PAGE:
Q: perl vs Tcl: complementary, orthogonal or competition? 
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 Q: perl vs Tcl: complementary, orthogonal or competition?

In selecting a scripting language to substitute for/improve on .csh et al., I
encounter two pervasive tools: perl and tcl.

After quickly browsing documentation for both, it seems that perl contains
a somewhat richer function set that does tcl. It almost seems as though tcl
provides more of a framework for constructing scripts/tools, while perl provides
a rich set of specific low level tools (e.g. direct access to unix like file
operations, IPC operations et al.)

Is this a fair assesment?

Are these tools considered by most to be competition, complementary or
orthoganal?

If this discussion has alreay taken place, please reply with RTFM and an
appropriate pointer.



Mon, 10 Mar 1997 02:48:34 GMT  
 Q: perl vs Tcl: complementary, orthogonal or competition?

Quote:

>In selecting a scripting language to substitute for/improve on .csh et al., I
>encounter two pervasive tools: perl and tcl.

>After quickly browsing documentation for both, it seems that perl contains
>a somewhat richer function set that does tcl. It almost seems as though tcl
>provides more of a framework for constructing scripts/tools, while perl provides
>a rich set of specific low level tools (e.g. direct access to unix like file
>operations, IPC operations et al.)

>Is this a fair assesment?

>Are these tools considered by most to be competition, complementary or
>orthoganal?

>If this discussion has alreay taken place, please reply with RTFM and an
>appropriate pointer.

Perl is MUCH, MUCH, MUCH better than Tcl. It lets you program effectively
at whatever level, high or low. It beats the pants off of Tcl anyway you
compare them. Tcl is simply another silly example of someone deciding to
reinvent the wheel, and coming up with a rusty, noncircular object. There's
just nothing more to be said.

        -Kartik



Wed, 12 Mar 1997 09:33:40 GMT  
 Q: perl vs Tcl: complementary, orthogonal or competition?

Quote:


>>In selecting a scripting language to substitute for/improve on .csh et al., I
>>encounter two pervasive tools: perl and tcl.

[...]

Quote:
>>Are these tools considered by most to be competition, complementary or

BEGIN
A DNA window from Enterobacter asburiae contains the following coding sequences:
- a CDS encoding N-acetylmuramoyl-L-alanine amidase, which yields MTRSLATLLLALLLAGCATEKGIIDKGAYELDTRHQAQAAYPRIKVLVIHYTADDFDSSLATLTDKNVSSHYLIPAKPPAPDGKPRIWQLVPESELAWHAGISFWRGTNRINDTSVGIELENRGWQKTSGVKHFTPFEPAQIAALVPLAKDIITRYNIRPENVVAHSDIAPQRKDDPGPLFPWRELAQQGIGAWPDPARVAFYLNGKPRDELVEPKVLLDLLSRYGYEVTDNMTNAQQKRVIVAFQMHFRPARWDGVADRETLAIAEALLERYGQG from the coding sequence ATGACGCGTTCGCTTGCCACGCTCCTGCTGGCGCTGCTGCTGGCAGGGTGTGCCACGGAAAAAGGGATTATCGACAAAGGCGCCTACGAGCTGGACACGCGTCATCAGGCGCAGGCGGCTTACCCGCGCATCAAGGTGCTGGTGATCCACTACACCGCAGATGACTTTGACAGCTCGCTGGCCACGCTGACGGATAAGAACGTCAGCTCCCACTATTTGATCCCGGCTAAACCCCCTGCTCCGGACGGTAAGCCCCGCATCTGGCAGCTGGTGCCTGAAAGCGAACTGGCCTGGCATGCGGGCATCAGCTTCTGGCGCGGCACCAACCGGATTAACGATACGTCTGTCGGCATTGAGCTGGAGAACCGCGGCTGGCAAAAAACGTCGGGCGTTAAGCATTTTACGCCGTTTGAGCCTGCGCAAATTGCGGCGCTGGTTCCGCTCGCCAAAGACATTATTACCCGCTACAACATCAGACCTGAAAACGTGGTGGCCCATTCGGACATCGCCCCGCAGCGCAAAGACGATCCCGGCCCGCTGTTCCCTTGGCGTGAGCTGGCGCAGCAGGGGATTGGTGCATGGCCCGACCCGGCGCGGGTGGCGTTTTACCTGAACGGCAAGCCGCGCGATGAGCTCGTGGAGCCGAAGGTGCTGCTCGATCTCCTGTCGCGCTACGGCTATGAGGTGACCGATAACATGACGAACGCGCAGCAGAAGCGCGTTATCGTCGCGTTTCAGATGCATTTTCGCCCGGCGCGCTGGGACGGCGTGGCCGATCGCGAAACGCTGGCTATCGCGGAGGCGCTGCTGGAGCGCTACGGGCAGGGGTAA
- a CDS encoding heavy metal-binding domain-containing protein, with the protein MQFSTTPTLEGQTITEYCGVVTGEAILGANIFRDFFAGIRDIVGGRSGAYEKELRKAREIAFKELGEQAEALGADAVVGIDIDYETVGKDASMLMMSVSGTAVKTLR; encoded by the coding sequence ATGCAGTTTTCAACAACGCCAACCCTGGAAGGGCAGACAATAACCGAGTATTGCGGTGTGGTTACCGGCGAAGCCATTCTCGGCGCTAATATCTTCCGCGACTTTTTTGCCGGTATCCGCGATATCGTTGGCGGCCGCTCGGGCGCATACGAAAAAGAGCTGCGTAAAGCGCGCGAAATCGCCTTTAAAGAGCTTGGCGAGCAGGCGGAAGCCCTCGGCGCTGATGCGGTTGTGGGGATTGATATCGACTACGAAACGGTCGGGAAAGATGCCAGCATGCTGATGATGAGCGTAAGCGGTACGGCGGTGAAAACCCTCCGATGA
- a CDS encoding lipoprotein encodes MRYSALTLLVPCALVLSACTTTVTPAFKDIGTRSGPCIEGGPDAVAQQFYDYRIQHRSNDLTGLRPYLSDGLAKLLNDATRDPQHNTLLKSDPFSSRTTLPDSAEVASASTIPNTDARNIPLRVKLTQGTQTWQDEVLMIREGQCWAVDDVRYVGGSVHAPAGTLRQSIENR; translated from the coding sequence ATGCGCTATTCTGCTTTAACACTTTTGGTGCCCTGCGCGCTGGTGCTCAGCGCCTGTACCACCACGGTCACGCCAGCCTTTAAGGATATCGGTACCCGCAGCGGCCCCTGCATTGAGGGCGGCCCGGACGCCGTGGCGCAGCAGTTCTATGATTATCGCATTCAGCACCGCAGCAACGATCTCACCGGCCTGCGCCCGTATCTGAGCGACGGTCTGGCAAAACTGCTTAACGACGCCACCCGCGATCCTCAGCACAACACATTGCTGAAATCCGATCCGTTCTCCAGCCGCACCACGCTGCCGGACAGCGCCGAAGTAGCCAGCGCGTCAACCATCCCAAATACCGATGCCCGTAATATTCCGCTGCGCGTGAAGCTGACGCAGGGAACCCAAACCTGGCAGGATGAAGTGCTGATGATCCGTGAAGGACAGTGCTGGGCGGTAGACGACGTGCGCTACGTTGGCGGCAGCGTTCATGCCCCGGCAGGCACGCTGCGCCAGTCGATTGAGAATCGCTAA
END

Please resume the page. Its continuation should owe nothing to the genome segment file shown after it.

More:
>>orthoganal?

>>If this discussion has alreay taken place, please reply with RTFM and an
>>appropriate pointer.

>Perl is MUCH, MUCH, MUCH better than Tcl. It lets you program effectively
>at whatever level, high or low. It beats the pants off of Tcl anyway you
>compare them. Tcl is simply another silly example of someone deciding to
>reinvent the wheel, and coming up with a rusty, noncircular object. There's
>just nothing more to be said.

Having peeked at Tcl once and run away I would say that perl didn't
frighten me as much, but if I wanted a language to embed then Tcl might
be it.  I think it shares a problem with emacs lisp in that it is
basically a "small" language and each of the extensions and additions
tend to have their own character whereas Perl has a fairly consistent
"feel" to it.  I wouldn't be quite so damning to Tcl, but that's just my
British reserve showing through ;-)

Anyway I suspect a choice of language depends on too many things such as
the application, platform, programmer's background etc. to make a cut and
dried choice - if I didn't have to get work done during the day I'd love
to have time to become familiar with lots more languages...

Mike

--
The "usual disclaimers" apply.    | Meiko
Mike Stok                         | 130C Baker Ave. Ext

Meiko tel: (508) 371 0088 x124    |



Wed, 12 Mar 1997 11:51:54 GMT  
 Q: perl vs Tcl: complementary, orthogonal or competition?

Quote:
Subbarao) writes:
> Perl is MUCH, MUCH, MUCH better than Tcl. It lets you program effectively
> at whatever level, high or low. It beats the pants off of Tcl anyway you
> compare them.
>    -Kartik

Well, to be fair tcl is meant to be a small language, and as such one must